OpenTable recently released its second “Technology and Dining Out” report, which aims to tackle what consumers want from tech before, during and after the dining experience. First done in 2015, this second report was based on a March 2017 survey of more than 4,700 OpenTable users across the U.S. While users of this service are probably more accepting of technology than the average diner, we can still glean useful insights into the future of tech at the dinner table.
People still love dining out
Whether it’s to achieve a dazzling Instagram post or to work around a busy life, Americans are still dining outside the home as part of their weekly routine. More than 70 percent of respondents eat at a full service restaurant at least once a week (a fraction do this daily!). Nearly one-third of respondents order food for pickup every week, and 12 percent order food to be delivered weekly. Counter service restaurants capture 40 percent of weekly business from these respondents.
Given the high frequency of dining out that doesn’t seem to be slowing, businesses have a huge opportunity to engage with consumers at mealtime outside the home. Enter technology.
Integrate tech, but do it tactfully
Love it or hate it, most diners are attached to their devices even at the dinner table. The survey found that people were more likely to check their phones when dining alone, but around half still checked their phones a couple or multiple times during a meal even when dining with others. If you single out the 34 and under group, these numbers jump even higher, and still these respondents still found room for tech to grow into their overall experience.
A majority said that they thought tech could enhance their experience in a bigger way at full-service, limited-service and counter-service restaurants. But context is key – diners don’t want to stick robots and tablets in at every stage of the meal (i.e. a majority of diners are annoyed when others use devices at the table). Businesses have to know where and when to integrate tech into the dining experience – and the survey shows the biggest opportunities in personalization.
Use tech to create unique and personalized dining experiences
Before meal time even starts, diners are using technology to figure out where to dine. The survey showed that word-of-mouth and recommendations from search engines and review sites are still king when it comes to making a selection (one of the reasons why we created a review app to connect with our sensor). With all these tools at their disposal, diners can find the food, atmosphere, price and location that best fits their cravings in just a few minutes. But these behaviors aren’t all that new – what else would they want technology to do besides help them find a spot?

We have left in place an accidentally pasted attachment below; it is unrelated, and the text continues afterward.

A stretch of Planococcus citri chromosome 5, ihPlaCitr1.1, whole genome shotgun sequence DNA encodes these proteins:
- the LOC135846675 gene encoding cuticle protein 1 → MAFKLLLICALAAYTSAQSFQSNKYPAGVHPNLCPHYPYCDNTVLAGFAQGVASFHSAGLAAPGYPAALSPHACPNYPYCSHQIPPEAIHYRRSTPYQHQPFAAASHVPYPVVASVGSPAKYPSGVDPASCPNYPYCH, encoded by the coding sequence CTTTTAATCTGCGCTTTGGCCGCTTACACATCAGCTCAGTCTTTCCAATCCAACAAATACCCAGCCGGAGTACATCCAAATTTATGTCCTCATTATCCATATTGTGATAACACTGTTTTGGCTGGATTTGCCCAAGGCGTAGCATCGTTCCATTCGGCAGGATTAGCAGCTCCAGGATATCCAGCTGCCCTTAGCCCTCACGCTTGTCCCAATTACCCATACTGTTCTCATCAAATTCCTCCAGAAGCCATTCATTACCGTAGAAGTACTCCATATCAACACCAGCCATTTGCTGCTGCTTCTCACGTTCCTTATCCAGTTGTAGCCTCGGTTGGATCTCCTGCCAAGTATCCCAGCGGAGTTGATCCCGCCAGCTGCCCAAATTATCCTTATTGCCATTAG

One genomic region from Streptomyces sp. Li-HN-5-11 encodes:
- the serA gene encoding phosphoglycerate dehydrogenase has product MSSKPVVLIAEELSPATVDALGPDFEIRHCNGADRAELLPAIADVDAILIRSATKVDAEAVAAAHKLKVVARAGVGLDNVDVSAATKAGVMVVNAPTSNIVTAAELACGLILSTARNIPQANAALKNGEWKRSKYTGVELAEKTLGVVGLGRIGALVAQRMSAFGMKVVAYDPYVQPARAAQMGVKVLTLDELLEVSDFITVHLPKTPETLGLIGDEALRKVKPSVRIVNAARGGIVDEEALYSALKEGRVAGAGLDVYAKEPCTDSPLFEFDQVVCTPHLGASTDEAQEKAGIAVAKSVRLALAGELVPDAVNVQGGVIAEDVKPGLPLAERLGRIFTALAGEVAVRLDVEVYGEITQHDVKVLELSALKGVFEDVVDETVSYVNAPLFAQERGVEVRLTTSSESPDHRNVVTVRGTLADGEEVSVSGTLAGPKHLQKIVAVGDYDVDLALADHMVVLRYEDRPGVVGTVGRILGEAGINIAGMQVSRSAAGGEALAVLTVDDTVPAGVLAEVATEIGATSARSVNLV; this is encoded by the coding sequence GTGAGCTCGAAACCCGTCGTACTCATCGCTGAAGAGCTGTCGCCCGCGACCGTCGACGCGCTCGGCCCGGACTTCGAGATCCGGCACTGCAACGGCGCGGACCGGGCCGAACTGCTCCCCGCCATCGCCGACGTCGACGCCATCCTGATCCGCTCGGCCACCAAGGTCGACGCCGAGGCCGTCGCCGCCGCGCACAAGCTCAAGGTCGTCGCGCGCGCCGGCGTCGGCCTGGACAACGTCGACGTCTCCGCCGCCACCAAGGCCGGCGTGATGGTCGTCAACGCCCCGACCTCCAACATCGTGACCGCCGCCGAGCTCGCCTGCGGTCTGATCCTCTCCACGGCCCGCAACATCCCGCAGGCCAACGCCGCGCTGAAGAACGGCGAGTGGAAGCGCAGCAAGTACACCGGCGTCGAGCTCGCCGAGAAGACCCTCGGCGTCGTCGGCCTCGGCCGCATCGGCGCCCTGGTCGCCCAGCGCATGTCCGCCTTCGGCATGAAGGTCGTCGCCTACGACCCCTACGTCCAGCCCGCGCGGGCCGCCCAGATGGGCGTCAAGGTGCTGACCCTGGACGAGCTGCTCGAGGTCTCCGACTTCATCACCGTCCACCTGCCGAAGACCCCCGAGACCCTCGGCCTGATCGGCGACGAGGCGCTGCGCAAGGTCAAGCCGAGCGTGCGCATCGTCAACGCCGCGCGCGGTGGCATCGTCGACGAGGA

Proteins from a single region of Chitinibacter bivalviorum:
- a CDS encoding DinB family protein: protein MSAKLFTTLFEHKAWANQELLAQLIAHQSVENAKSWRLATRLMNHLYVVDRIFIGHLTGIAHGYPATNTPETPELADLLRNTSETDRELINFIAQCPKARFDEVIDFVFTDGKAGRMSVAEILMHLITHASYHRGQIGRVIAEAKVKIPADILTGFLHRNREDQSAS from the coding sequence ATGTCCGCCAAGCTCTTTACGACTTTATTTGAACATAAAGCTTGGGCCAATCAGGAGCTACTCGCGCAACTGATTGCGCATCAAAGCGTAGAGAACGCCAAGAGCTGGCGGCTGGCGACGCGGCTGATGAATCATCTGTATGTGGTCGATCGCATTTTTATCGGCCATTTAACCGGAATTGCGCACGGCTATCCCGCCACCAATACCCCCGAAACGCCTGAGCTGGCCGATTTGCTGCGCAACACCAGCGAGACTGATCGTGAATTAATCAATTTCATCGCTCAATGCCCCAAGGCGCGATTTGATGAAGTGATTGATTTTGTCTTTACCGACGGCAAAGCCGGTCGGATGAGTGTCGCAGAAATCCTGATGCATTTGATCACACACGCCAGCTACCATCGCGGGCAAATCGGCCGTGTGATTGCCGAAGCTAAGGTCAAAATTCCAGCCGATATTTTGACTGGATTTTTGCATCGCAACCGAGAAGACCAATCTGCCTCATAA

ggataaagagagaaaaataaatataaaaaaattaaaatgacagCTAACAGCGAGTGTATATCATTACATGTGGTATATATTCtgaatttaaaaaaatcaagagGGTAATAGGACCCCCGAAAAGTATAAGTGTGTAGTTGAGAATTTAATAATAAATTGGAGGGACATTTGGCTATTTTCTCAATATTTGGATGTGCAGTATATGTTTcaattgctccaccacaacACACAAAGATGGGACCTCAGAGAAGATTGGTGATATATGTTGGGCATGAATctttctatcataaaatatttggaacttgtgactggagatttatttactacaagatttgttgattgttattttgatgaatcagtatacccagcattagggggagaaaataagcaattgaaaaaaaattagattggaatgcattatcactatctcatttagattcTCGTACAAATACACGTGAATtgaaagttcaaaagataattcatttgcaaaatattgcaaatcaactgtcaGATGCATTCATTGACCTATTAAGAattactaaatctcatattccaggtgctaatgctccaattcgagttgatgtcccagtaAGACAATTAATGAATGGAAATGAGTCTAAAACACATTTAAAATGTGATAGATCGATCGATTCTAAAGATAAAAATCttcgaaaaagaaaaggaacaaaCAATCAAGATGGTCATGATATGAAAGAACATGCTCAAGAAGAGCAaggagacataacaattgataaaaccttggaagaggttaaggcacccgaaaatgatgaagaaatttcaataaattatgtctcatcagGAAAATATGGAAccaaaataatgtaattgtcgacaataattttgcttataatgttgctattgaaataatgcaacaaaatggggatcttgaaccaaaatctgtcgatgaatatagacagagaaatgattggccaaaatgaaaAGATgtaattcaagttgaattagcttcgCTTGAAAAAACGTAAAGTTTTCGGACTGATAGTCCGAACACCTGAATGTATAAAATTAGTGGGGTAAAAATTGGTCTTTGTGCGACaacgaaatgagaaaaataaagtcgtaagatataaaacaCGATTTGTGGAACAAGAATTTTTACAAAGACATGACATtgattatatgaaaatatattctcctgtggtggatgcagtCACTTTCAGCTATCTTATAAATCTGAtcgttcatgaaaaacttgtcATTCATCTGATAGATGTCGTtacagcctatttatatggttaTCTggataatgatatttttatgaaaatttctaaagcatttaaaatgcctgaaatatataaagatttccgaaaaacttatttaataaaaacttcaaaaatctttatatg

Survey respondents want tech to not just make dining out more convenient, but they want it to make their meal highly personalized. A staggering 72 percent would use tech to choose their own table or seating area, 45 percent would want the restaurant to know if they’re celebrating a special occasion and 22 percent would want a restaurant to know their favorite drink or wine ahead of time.
One finding that was especially poignant to us was about one-quarter of respondents wanted restaurants to know about their dietary preferences before walking in, which is up 7 percent from 2015. If you isolate the 34 and younger group, the number jumps to 36 percent, “indicating that special dietary requests are more prevalent and important than ever” in OpenTable’s perspective. The more businesses can be aware of personal needs and preferences, the happier diners will be.
The survey concluded with open responses from diners and asked, “if you could wave a magic wand and improve anything through technology, what would it be?” The responses may be even more powerful than the survey questions themselves because they lay out a number of fantastic ideas for new products to aid in this personalization, such as:
- “An AI or Cortana-like digital assistant who can choose place to eat and what to eat for me and my friends based on our preferences, conditions, current feelings and plans.”
- “A menu with reviews, number of orders, typical prep time, and nutrition content.”
- “Have my meal choice saved so next time it knows what I had last time and I can choose to order the same thing or make a recommendation based on my preferences.”
While we waved our magic wand to build a device that would tell us exactly what’s in our food, there is clearly even more opportunity to leverage technology to create a unique and memorable dining experience tailored to each diner’s preferences.